Seven Things To Watch For In The 2018 Men’s Champions League

  0 Carly DeMarque | December 04th, 2017 | European volleyball, International Volleyball, News


  • October 4, 2017 – May 13, 2018
  • CEV Champions Cup
  • Fourth Round
  • Event Page

The fourth round of the 2018 CEV Men’s Champions League is about to begin with the top eight club teams in Europe ready to square off. With this, there are a number of things that you as a fan need to watch for throughout the fourth round of the competition:

1. Will Russia Reign Again?

Since 2012, teams from Russia have swept the CEV Champions League. This dominance has shown a strong suit of players that have made their way into the Russian league such as Matt Anderson, Wilfredo Leon and Maxim Mikhailov.

  • Zenit Kazan – 2012, 2015, 2016, 2017
  • Lokomotiv Novosibirsk – 2013
  • Belogori Belgorod – 2014

Zenit Kazan has held the largest impact in the tournament, having four of the last six gold medals. The Kazan squad is looking to continue the tradition and win their fourth straight Champions League. They also won a title back in 2008, a win this year would put them at a record six championships.

2. Will History Be Made By Zenit Kazan?

No team has won the Champions League four times in a row. Zenit Kazan and Diatec Trentino both have won the competition three times in a row but a win from Kazan would write new history into the competition.

3. Can a New Country Take the Title?

The Champions League has been around since the 2000-01 season with just four countries claiming the title in 17 editions – Russia, Italy, France and Germany.

From the looks at this years competition, it could go by the way of Russia or Italy very easily as they both have multiple and strong teams in the competition. Also looking to make a breakthrough in the 2018 edition of the Champions League are squads from Poland and Turkey.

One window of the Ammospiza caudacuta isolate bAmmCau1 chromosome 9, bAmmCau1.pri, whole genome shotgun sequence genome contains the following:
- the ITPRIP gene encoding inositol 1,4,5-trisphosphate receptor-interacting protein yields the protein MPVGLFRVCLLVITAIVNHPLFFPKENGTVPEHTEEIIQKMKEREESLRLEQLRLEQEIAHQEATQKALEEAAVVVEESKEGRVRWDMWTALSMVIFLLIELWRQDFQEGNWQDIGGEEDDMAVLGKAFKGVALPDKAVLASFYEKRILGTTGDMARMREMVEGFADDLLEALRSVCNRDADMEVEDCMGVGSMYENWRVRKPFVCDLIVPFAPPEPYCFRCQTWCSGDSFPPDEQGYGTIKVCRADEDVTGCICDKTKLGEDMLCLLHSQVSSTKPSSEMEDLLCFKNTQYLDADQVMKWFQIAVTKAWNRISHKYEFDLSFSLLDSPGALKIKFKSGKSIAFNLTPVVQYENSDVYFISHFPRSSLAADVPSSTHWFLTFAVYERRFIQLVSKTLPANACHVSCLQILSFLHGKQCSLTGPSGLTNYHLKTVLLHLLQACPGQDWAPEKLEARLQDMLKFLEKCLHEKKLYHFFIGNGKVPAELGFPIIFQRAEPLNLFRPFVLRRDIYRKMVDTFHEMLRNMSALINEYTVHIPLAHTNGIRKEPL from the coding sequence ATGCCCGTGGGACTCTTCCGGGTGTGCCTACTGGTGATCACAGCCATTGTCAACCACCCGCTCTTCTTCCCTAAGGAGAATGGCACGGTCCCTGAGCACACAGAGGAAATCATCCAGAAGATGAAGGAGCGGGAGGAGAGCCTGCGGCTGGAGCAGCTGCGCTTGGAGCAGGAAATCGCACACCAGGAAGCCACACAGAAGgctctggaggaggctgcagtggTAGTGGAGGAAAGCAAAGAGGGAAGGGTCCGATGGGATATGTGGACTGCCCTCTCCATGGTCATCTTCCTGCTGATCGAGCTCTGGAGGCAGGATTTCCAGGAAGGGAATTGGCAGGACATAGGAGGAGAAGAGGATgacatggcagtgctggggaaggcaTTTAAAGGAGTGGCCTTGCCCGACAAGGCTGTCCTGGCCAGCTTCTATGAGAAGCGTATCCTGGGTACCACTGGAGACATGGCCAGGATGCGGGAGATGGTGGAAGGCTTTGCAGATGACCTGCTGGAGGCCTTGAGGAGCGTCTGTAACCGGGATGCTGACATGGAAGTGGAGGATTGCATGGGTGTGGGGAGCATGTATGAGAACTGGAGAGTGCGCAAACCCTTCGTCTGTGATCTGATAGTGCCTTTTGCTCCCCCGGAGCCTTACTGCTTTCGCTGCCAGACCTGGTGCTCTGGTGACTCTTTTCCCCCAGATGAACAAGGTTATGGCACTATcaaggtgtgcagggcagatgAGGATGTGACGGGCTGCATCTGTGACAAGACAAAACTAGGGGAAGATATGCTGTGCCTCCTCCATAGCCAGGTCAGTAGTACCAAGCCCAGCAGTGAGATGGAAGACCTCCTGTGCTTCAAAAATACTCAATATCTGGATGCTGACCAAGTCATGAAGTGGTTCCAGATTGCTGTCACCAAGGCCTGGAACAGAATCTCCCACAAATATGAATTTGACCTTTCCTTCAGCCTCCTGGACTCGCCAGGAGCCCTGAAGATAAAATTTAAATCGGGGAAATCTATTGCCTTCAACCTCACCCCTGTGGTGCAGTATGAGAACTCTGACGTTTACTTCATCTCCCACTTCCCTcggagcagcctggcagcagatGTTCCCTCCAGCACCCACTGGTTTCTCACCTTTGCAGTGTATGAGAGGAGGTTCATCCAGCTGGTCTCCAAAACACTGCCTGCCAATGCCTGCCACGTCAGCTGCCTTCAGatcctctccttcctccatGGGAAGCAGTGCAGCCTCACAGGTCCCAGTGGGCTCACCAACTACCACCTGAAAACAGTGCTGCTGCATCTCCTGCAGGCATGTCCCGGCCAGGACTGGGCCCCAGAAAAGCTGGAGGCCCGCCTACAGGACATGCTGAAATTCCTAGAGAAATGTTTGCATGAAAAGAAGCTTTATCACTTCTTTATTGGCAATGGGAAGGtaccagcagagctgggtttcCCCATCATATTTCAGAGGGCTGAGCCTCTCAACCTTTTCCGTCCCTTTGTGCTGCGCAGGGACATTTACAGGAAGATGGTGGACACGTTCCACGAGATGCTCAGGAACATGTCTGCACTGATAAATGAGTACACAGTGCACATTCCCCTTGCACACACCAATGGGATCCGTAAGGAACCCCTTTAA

4. Will Cuban-rooted Players Make A Big Impact?

There are two big names from Cuba that could make a large impact for their squads in the Champions League – Wilfredo Leon and Osmany Juantorena.

Leon is a fixture on reigning champions Zenit Kazan but will sit out in the team’s first match against Spacer’s Toulouse VB due to an elbow injury. It is unclear how much Leon will sit out in the Champions League but his absence could cause problems for the Russian team.

Juantorena, on the other hand, is flying high with Cucine Lube Civitanova in Italy, helping the squad to the first place position in the Italian League. This week, Juantorena was the MVP of the team’s match against Calzedonia Verona where they swept their opponent easily.

The impact of these two players could be the make or break for their teams come late into the tournament.

5. Can Finland’s Team Rise To The Occasion?

Finland’s Ford Store Levoranta Sastamala is the first from the country to make it into the Champions League and first of any Nordic country to compete in the group stage of the competition.

To advance to the fourth round, Ford Store took down Jihostroj Seske Budejovice, losing in the first match but winning the second and forcing a golden set that they won 15-12. They have some momentum on their side but have tough competition ahead of them.

6. Who Will Win A Tough 2017 Semifinal Rematch?

The match to watch of the first leg of the fourth round will be Sir Safety Conad Perugia and Cucine Lube Civitanova. Last year, the two squared off in the semifinals, where Sir Safety pulled ahead late to win in the tiebreak.

7. Could We See A 2017 Finals Rematch This Year?

Last year, Sir Safety Conad Perugia and Zenit Kazan advanced to the finals of the competition, with both teams being as strong as ever they have the capabilities to recreate a 2017 finals in 2018.

Zenit is bringing back a strong core from their championship squad including Maxim Mikhailov, Matt Anderson and Wilfredo Leon. For Sir Safety, they’ve retained Aleksandar Atanasijevic while adding Aaron Russell this season.

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About Carly DeMarque

Carly DeMarque

Carly DeMarque has been involved with competitive volleyball for the majority of her life, playing competitively at the club and collegiate level for 15 years and coaching club for five. Now a retired Division I volleyball athlete out of McNeese State University, she continues her volleyball enthusiasm by stepping back into …

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